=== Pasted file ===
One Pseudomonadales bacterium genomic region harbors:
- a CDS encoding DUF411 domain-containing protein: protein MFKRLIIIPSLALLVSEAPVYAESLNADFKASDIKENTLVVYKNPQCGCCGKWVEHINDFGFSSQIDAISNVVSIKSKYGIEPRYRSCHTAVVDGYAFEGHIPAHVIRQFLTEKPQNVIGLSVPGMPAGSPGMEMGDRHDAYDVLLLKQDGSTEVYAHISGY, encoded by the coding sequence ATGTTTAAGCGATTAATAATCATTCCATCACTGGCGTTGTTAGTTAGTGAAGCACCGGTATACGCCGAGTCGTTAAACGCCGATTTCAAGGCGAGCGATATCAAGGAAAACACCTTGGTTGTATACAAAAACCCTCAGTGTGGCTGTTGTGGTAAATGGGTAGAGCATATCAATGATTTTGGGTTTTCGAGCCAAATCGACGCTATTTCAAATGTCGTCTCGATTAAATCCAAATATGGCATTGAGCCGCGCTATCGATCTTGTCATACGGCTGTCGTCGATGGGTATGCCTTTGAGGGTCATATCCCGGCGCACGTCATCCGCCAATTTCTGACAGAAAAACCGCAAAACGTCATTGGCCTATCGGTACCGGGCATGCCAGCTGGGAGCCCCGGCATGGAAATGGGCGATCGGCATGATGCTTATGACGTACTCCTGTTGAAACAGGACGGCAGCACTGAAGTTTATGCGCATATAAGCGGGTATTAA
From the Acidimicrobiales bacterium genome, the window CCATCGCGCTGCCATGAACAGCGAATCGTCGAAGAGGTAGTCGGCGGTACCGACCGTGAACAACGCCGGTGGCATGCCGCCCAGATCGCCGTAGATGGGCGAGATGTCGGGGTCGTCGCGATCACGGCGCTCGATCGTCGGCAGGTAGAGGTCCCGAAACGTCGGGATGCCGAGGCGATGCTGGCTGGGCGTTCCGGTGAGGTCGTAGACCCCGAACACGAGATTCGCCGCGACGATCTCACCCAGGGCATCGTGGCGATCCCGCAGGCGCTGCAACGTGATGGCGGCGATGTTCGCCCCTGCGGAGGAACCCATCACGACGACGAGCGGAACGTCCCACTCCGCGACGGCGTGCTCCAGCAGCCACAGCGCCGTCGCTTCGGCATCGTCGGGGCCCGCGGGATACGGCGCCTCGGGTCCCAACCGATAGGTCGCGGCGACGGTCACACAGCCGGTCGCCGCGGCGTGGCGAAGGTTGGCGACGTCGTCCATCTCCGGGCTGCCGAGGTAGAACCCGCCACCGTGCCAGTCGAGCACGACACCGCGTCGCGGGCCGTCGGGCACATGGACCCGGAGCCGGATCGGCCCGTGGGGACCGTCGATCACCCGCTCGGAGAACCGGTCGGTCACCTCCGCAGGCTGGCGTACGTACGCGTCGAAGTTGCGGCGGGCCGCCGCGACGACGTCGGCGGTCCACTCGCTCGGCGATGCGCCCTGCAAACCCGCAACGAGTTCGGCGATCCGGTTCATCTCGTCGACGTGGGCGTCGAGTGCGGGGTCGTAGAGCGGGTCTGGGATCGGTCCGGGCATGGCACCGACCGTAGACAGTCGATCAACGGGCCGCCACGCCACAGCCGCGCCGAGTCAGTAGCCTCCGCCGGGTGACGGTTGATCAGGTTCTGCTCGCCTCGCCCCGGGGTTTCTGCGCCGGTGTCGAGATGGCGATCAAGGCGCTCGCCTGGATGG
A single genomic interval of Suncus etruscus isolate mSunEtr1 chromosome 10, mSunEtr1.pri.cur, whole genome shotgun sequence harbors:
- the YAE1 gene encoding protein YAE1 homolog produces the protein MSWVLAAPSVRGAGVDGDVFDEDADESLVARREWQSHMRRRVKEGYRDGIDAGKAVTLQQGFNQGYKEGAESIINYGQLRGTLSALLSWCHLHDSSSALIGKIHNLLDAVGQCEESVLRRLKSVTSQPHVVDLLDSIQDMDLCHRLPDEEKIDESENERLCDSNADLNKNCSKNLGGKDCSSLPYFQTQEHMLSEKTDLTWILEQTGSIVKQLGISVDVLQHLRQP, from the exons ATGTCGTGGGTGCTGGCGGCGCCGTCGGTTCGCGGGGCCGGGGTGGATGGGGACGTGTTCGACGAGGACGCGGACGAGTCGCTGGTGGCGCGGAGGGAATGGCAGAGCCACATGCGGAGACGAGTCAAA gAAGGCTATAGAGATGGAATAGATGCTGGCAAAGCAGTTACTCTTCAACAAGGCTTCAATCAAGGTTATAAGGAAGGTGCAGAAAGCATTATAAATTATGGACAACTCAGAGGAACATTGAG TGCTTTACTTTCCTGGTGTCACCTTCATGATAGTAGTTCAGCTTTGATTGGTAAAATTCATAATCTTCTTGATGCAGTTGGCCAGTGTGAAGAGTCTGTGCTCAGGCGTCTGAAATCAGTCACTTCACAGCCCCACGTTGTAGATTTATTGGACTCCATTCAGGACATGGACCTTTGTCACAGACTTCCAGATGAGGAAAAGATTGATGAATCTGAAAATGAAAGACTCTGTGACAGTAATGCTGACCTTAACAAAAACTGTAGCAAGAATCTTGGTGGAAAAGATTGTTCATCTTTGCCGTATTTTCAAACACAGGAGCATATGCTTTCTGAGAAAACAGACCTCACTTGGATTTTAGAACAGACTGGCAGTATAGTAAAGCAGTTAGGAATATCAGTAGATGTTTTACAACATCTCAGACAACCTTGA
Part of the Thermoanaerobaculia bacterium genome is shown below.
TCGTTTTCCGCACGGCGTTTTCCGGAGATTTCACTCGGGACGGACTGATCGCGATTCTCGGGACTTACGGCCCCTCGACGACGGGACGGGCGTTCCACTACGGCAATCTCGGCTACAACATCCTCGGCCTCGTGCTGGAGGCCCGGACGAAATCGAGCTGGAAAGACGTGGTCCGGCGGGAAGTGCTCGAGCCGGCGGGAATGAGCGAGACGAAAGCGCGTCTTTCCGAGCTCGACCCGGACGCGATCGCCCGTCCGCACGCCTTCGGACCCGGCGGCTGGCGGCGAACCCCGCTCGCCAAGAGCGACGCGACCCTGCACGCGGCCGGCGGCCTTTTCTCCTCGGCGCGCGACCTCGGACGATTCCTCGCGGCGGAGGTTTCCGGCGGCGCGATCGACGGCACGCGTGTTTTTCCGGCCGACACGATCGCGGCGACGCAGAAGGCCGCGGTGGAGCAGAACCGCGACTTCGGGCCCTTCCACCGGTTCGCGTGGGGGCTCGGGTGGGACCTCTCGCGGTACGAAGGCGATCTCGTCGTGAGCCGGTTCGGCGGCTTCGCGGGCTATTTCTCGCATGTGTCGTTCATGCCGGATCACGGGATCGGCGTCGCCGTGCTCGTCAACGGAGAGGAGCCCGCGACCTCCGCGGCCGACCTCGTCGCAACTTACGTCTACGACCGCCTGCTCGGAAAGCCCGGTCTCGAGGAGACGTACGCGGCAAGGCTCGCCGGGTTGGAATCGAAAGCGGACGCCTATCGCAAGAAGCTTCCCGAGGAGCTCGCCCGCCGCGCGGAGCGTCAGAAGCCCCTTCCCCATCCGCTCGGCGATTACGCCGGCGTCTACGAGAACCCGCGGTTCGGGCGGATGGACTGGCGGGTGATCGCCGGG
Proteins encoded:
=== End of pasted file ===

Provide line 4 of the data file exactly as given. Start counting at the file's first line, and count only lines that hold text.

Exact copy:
A single genomic interval of Suncus etruscus isolate mSunEtr1 chromosome 10, mSunEtr1.pri.cur, whole genome shotgun sequence harbors: